Prednisolone Versus Vigabatrin in the First-line Treatment of Infantile Spasms

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Brief Title

Prednisolone Versus Vigabatrin in the First-line Treatment of Infantile Spasms

Official Title

Prednisolone vs. Vigabatrin in the First-line Treatment of Infantile Spasms

Brief Summary

      Infantile Spasms, is an rare age-specific epilepsy of early infancy. A 2012 American Academy
      Neurology/ Child Neurology Society practice parameter update on the medical treatment of
      infantile spasms concluded: adrenocorticotrophic hormone or vigabatrin may be offered for
      short-term treatment of infantile spasms. There was insufficient evidence to recommend the
      use of prednisolone, dexamethasone, and methylprednisolone. The cost of ACTH and the side
      effects of vigabatrin have led to the consideration of alternative medications to treat
      infantile spasms. The United Kingdom Infantile Spasms Study (UKISS) in 2004, comparing the
      efficacy of intramuscular synthetic ACTH to high dose oral prednisolone, showed a response
      rate of 74% for ACTH and 70% for prednisolone. Since the UKISS paper was published, many
      institutions in the United States and Australia have used oral prednisolone instead of ACTH,
      partly due to the exorbitant cost of intramuscular ACTH but also its ease of use and better
      adverse event profile compared to ACTH. Prednisolone and vigabatrin are both oral
      medications, which can be initiated promptly upon diagnosis of infantile spasms, expediting
      treatment and shortening treatment lag time. Because the UKISS trial is the only Class 3
      study providing evidence for oral prednisolone in the first-line treatment of infantile
      spasms, further prospective studies are needed.

Detailed Description

      Background and Rationale for the study:

      Infantile spasms (IS) is a rare, catastrophic age-specific epilepsy syndrome with onset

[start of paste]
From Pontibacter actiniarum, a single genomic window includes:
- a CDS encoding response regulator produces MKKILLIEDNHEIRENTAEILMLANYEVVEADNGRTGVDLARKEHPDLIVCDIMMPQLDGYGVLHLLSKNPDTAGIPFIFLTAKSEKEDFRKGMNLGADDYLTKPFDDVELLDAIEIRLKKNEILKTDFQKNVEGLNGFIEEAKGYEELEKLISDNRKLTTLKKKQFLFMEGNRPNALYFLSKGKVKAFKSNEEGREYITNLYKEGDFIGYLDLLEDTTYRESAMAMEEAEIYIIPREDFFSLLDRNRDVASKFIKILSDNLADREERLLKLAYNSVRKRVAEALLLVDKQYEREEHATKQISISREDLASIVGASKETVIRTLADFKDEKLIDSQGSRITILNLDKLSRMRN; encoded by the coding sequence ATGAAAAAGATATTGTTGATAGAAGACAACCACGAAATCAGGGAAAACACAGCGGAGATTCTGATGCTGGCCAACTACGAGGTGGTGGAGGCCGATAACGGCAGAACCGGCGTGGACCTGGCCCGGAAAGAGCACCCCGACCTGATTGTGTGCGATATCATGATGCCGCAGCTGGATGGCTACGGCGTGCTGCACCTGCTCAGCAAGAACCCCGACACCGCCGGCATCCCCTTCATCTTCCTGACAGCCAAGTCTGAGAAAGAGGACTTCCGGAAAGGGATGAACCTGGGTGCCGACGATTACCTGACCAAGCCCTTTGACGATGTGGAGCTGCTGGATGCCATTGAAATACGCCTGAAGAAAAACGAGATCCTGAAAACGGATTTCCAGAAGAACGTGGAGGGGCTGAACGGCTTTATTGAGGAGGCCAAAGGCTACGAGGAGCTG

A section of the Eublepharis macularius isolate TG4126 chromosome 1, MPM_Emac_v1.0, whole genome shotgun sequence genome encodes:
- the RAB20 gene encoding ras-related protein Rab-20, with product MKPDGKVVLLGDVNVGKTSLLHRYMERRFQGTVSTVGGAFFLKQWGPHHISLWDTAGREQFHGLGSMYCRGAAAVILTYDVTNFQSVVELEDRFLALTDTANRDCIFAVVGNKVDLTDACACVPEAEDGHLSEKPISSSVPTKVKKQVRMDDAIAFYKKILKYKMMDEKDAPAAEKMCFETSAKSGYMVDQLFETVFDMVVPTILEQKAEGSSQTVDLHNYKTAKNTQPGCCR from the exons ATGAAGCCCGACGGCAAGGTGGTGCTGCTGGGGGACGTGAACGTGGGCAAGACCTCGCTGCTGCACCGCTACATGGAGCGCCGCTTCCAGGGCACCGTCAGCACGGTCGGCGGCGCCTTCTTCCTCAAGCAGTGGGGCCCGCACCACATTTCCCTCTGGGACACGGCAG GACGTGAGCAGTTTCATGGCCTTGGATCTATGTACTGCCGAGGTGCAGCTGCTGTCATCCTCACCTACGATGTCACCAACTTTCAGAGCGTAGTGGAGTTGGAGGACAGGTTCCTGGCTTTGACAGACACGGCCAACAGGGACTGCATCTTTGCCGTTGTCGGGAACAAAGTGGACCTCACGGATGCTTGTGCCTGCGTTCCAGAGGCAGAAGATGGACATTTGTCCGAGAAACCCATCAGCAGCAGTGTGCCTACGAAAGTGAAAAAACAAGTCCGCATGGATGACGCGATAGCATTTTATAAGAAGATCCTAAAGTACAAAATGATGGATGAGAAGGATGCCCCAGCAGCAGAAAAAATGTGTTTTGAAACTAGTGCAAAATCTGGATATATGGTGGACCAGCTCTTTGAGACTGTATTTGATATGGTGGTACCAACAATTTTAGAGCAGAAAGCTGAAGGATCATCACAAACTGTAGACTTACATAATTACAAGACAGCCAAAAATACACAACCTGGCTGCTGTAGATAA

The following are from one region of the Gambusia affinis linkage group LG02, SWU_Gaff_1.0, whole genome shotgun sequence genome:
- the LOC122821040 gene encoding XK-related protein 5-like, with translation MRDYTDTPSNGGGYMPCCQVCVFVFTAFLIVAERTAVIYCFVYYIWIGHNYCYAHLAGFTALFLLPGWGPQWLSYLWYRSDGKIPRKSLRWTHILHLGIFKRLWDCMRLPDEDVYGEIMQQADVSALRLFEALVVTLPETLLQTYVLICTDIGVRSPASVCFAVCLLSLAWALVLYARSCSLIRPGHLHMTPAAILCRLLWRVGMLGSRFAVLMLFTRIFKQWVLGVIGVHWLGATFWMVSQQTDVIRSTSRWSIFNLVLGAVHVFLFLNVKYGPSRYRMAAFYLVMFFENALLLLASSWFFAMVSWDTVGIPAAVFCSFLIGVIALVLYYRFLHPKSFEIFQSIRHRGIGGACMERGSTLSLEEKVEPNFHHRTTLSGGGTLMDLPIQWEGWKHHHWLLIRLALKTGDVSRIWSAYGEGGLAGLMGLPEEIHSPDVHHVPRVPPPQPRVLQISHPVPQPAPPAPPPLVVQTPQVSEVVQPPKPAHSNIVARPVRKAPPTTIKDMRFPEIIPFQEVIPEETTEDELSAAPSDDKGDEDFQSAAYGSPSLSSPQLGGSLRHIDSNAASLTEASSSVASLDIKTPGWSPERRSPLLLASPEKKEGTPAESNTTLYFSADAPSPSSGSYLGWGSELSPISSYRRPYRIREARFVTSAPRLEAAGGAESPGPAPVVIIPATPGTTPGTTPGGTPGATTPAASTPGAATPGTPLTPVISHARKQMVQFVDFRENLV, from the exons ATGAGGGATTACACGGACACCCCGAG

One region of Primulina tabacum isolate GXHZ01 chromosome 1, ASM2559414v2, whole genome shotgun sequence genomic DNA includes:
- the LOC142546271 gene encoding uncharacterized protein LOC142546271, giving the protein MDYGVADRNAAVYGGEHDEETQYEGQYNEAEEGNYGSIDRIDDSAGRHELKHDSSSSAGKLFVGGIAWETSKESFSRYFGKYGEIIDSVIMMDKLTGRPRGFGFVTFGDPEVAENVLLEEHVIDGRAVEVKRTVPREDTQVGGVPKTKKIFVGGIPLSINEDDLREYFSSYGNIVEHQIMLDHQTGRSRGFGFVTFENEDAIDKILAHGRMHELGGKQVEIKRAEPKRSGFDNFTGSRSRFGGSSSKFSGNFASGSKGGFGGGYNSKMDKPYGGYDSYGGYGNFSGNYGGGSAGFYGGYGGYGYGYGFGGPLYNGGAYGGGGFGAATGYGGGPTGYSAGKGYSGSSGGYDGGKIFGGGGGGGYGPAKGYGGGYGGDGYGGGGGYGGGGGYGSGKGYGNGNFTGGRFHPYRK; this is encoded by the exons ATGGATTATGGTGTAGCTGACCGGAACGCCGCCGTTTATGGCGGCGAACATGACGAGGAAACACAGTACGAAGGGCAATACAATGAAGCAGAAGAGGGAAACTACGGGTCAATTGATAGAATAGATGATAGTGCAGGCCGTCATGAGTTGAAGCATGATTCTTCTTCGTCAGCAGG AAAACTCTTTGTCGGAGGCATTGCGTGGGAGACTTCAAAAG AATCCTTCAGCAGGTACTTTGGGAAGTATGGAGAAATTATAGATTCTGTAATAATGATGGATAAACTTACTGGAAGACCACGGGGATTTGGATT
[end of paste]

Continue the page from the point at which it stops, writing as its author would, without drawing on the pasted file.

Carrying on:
within the first 12 months of life. The disorder is characterized clinically by epileptic
      spasms, often accompanied by developmental regression and a characteristic interictal
      electroencephalography (EEG) pattern called hypsarrhythmia. When all these three features are
      present, the term, "West syndrome" is commonly used. The catastrophic nature of the disorder
      is due to the frequent sequelae of severe global neurodevelopmental delay and medically
      refractory epilepsy.

      The initial age of onset in 90% of cases occur before 12 months of life, with peak onset at 6
      months. The incidence is 2 to 3 per 10,000 live births with a lifetime prevalence of 1.5 to 2
      per 10,000 children. It is slightly more common in males, and a family history exists in
      3%-6% of cases.1,2,3 The etiology of IS has conventionally been divided into symptomatic or
      cryptogenic, depending on whether the underlying cause is known. Conditions causing
      symptomatic IS are diverse and can include focal or multifocal brain injuries, chromosomal
      abnormalities and genetic mutations and inborn errors of metabolism. In about 20% of cases,
      the identifiable cause remains unknown and these are defined as cryptogenic.